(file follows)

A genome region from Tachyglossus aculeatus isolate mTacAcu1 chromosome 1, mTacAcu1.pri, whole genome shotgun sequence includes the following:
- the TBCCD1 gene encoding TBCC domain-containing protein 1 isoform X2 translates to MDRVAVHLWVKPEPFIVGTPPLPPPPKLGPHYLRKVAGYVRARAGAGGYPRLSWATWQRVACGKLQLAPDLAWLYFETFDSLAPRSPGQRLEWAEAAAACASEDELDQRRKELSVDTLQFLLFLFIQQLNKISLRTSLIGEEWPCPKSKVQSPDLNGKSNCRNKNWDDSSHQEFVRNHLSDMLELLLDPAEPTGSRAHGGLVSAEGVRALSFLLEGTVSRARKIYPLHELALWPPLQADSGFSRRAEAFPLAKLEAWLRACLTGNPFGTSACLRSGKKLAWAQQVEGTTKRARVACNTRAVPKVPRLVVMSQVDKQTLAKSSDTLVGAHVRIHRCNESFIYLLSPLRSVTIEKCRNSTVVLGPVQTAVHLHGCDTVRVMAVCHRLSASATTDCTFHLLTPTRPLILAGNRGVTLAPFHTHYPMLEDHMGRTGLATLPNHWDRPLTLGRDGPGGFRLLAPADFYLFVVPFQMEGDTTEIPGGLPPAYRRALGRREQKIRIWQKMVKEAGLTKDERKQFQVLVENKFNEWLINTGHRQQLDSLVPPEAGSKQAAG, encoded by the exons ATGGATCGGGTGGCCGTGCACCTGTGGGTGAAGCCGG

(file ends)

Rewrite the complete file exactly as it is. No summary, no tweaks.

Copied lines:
A genome region from Tachyglossus aculeatus isolate mTacAcu1 chromosome 1, mTacAcu1.pri, whole genome shotgun sequence includes the following:
- the TBCCD1 gene encoding TBCC domain-containing protein 1 isoform X2 translates to MDRVAVHLWVKPEPFIVGTPPLPPPPKLGPHYLRKVAGYVRARAGAGGYPRLSWATWQRVACGKLQLAPDLAWLYFETFDSLAPRSPGQRLEWAEAAAACASEDELDQRRKELSVDTLQFLLFLFIQQLNKISLRTSLIGEEWPCPKSKVQSPDLNGKSNCRNKNWDDSSHQEFVRNHLSDMLELLLDPAEPTGSRAHGGLVSAEGVRALSFLLEGTVSRARKIYPLHELALWPPLQADSGFSRRAEAFPLAKLEAWLRACLTGNPFGTSACLRSGKKLAWAQQVEGTTKRARVACNTRAVPKVPRLVVMSQVDKQTLAKSSDTLVGAHVRIHRCNESFIYLLSPLRSVTIEKCRNSTVVLGPVQTAVHLHGCDTVRVMAVCHRLSASATTDCTFHLLTPTRPLILAGNRGVTLAPFHTHYPMLEDHMGRTGLATLPNHWDRPLTLGRDGPGGFRLLAPADFYLFVVPFQMEGDTTEIPGGLPPAYRRALGRREQKIRIWQKMVKEAGLTKDERKQFQVLVENKFNEWLINTGHRQQLDSLVPPEAGSKQAAG, encoded by the exons ATGGATCGGGTGGCCGTGCACCTGTGGGTGAAGCCGG